North Carolina comes out on top nationwide as the state catching up the fastest with early reading skills post-pandemic, according to N.C. Superintendent of Public Instruction Catherine Truitt. She made the announcement Tuesday at the N.C. Council of State meeting.
Truitt said it was due to bipartisan legislation passed in April 2021 that included the Language Essentials for Teachers of Reading and Spelling or LETRS. So far, it has been rolled out to 44,000 educators across the state.
She said research has shown that if a child was not reading proficiently by the end of the third grade, they were four times as likely to drop out of high school.
“We all remember the ads from the 70s and 80s about RIF, Reading is Fundamental, that came from Washington,” Truitt said. “It’s even more true now than it was before.”
She said those of a certain age learned how to read by learning letter sounds and how to string words together, also known as phonics. The country moved away from this approach to early literacy instruction throughout the 70s and 80s and turned to teaching whole language instruction, like California did in 1987 when they passed a mandate to do away with phonics. Whole language instruction has a person look at a word and look at the shapes of the letters and memorize the word.
“That’s not how the brain learns how to read,” Truitt said.
By 1994, she said California was at the bottom of the pile, and the only state worse than California for reading proficiency was Mississippi. By 2014, Mississippi returned to a phonics-based approach to early literacy instruction. In 2019, they were the only state in the country to see extensive gains in all subgroups of children in ready proficiency.
Truitt said North Carolina legislative leaders, including the governor, the State Board of Education, and the Department of Public Instruction, have taken a page from Mississippi’s playbook and began training with LETRS for a phonics-based approach.
“This is a very big endeavor for our teachers to have to undergo this professional development,” she said. “It will be 180 hours of professional development. It is literally retraining all of our Pre-K-fifth grade teachers on how to teach reading to young students.”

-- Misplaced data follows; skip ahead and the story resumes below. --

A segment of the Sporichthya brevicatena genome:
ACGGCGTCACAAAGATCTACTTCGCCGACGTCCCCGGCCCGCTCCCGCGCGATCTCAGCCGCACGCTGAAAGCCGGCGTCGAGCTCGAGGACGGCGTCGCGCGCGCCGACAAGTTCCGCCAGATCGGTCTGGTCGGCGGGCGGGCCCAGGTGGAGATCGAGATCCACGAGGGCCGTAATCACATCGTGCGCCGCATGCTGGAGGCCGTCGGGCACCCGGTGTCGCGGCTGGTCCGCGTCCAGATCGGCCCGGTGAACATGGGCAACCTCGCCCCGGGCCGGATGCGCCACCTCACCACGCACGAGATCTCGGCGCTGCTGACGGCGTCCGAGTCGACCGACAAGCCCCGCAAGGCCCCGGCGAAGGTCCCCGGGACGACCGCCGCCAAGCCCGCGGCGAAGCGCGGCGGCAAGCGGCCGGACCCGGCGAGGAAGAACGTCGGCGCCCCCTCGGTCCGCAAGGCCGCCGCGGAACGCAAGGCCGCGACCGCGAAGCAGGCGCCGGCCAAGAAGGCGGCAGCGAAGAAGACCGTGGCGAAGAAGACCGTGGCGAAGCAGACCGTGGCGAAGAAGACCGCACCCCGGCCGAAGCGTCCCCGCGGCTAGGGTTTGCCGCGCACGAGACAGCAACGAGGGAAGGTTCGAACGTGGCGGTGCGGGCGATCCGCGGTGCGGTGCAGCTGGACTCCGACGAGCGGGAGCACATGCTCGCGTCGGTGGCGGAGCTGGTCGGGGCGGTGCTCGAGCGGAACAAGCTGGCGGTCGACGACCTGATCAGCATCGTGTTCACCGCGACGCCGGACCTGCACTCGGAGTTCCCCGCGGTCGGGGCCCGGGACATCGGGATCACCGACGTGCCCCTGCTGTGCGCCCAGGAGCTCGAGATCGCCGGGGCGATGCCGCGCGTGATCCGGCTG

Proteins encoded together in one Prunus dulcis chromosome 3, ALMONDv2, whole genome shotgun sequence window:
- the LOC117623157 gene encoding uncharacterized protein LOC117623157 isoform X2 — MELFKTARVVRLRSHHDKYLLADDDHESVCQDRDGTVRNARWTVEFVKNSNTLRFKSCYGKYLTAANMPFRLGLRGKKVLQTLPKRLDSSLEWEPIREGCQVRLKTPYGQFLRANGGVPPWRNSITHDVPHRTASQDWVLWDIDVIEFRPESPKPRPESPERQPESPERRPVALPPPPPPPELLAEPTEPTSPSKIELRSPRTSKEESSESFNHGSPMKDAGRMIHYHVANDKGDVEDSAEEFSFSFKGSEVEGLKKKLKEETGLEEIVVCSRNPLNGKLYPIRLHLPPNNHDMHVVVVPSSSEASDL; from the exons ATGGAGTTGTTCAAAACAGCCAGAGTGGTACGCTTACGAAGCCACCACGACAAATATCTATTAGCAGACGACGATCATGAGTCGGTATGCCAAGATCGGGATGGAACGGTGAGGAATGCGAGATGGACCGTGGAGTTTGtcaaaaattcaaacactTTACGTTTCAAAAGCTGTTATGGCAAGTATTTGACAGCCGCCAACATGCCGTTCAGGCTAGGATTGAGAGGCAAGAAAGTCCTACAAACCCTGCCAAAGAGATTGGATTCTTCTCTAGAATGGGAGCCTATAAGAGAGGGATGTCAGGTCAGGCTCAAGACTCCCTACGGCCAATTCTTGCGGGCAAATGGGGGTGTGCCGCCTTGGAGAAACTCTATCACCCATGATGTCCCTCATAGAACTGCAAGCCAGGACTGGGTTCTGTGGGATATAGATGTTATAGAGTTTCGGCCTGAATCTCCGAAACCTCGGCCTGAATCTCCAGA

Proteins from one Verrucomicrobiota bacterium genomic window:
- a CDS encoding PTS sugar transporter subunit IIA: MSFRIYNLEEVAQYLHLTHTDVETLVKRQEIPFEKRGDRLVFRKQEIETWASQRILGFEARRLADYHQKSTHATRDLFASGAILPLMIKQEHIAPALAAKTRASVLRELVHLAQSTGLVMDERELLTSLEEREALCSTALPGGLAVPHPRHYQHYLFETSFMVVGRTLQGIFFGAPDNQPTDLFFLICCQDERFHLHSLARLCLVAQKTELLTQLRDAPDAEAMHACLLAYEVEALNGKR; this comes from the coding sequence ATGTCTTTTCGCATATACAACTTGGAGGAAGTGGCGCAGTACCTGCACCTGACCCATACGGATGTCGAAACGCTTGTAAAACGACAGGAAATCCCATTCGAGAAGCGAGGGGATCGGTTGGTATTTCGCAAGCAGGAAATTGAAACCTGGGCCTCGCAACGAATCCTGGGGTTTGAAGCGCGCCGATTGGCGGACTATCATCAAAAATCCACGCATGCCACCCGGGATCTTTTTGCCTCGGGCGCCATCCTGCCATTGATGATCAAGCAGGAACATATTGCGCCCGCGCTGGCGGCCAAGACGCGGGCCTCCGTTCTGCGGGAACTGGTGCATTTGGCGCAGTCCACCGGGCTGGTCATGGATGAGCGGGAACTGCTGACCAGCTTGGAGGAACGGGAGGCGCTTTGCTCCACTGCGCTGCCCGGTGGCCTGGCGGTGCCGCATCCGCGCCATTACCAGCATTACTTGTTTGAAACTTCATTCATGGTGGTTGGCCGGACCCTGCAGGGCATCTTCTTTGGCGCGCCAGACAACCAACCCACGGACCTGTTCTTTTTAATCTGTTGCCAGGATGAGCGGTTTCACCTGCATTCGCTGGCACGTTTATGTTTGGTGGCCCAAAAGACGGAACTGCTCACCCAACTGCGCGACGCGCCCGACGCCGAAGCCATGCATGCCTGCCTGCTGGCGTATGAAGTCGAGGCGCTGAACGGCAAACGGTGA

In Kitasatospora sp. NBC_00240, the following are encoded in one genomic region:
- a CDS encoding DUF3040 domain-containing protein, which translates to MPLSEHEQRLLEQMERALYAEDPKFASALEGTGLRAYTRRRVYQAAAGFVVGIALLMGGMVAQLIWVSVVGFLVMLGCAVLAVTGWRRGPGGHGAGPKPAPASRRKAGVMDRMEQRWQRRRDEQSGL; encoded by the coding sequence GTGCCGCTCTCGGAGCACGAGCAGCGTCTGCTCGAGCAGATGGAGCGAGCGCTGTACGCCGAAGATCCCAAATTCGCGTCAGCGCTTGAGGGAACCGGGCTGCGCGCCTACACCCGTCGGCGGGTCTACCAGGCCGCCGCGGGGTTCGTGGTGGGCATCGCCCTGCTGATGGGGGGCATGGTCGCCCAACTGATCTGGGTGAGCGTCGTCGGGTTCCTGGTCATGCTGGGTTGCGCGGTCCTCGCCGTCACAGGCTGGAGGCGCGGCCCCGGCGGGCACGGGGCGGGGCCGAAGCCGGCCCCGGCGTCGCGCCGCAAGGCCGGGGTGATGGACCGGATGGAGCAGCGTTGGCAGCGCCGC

Truitt said the training was broken down into three cohorts. One-third of school districts started a year ago, one-third in January, and the final third are starting this month.
At the beginning of the school year, coming out of the pandemic, only 27% of kindergarteners were proficient in kindergarten reading standards. In end-of-year data, 67% were proficient in reading for the school year ending in June. Only 38% of first graders coming into the 2021-22 school year were proficient compared to 63% that were proficient at the end of the school year.
Truitt says the data shows that as a result of the training, North Carolina is growing faster than the rest of the country in catching up from the pandemic with reading skills.
New Business Growth
Also reported at the monthly Council of State meeting, Secretary of State Elaine Marshall says new business growth in North Carolina continues to grow at a record pace. The first half of 2022 was the second highest first half on record ever. That’s right behind 2021’s numbers. “While we have seen some moderation, entrepreneurs over the last 18 months have created businesses at a torrid pace,” she said.
The first two quarters of 2022 were the second and third highest on record. She said new business creations for the second quarter of this year were 46,000 and 47,000 for the first quarter, for a total of 93,000 for the first half of this year. It is only slightly below last year’s record-setting pace of 96,000. She compared the new business creations in contrast to the first half of 2020 when the pandemic began when new business creations totaled 52,000, an 80% increase in two years.
“North Carolina’s entrepreneurs are a key reason Moody’s financial analyst firm declared North Carolina’s economy among the best in the country, and the state’s business climate was recently ranked by CNBC and others as the best in the nation, and I think we are really proud of that,” Marshall said.
She also discussed the rural RISE initiative, which links new business creators to local business sources to help them succeed. RISE stands for Resources Innovators Startups Entrepreneurs. She said Robeson County recently became the 15th county to join the initiative, and they plan on adding four more counties in the near future.
Another Opioid Settlement
Democrat Attorney General Josh Stein reported at this month’s meeting that a $6.6 billion opioid settlement was reached last week from Allergan and Teva. He said Allergan sold its generic drug business to Teva, where they produced drugs like oxycodone and fentanyl.
“What we alleged was that they marketed it improperly and didn’t put in sufficient protections to ensure it wasn’t diverted into the illegal drug trade,” said Stein. “With the $6.6 billion on top of the $26 billion opioid settlement last year, on top of another that we reached with a generic manufacturer, Mallinckrodt, we are at about $34 billion, and North Carolina’s share is approaching $1 billion. All of it has to go toward attacking the opioid crisis.”
The Council of State meets on the first Tuesday of the month, Room 150, at the Department of Transportation, 1 South Wilmington Street, Raleigh.